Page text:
Making the Most of Your Educator Effectiveness Plan

Justina Plemon, St Mary Catholic Middle School
justina.plemon @ gmail.com

Every year, teachers create an Educator Effectiveness Plan that includes two main goals:

  1. The Student Learning Objective (SLO), which focuses on student learning grounded in academic standards
  2. The Professional Practice Goal (PPG), which focuses on the teacher’s area of growth and should align with at least one aspect of the Danielson Model for Framework for Teaching

Starting with Educator Effectiveness Cycles
As a new teacher, you’ll begin your own cycle depending on when you enter a district. You’ll be on a summary year typically every three years, when you’ll be aligned with an educational leader who will help you through the process. During this time, you’ll have a minimum of two mini-observations with feedback, plus frequent and professional conversations surrounding your goals. If this is not your first time through the cycle, the observer will also look at progress through the (generally two) supporting years leading to the current summary year.

Supporting years are similar to the summary year in that you’ll create, submit, and continually revisit your SLO and PPG. A building leader will also conduct a minimum of one mini-observation during the cycle.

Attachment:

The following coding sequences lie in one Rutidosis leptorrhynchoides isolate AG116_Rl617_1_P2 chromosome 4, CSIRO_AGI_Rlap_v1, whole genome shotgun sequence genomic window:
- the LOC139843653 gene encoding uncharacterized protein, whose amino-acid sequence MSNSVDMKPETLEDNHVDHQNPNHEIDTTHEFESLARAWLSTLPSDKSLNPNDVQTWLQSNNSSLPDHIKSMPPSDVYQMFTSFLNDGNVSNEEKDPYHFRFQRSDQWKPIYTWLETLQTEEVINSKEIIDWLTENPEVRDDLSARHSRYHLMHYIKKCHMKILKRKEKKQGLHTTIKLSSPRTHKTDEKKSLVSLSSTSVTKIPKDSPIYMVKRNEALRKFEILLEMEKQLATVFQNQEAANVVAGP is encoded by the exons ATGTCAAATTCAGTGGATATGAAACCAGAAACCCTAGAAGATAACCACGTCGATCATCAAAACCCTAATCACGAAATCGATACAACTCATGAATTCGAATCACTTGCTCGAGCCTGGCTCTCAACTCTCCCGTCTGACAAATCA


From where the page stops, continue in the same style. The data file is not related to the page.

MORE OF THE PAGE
How to Shape the Student Learning Objective
Contextualize the SLO in an academic standard in which student learning is the main focus. Remember that the objective doesn’t begin and end with a goal: it should incorporate new methodologies of teaching that you feel free to explore through trial-and-error.

It’s also important to remember that not all students must achieve a specific number on a test or scale in order to be deemed successful as a whole. Actually, the requirement is that you must progress the learning forward in order record successful teaching. Base these targets on data from previous years and milestones within the current academic year to make sure that they’re attainable for each student subset.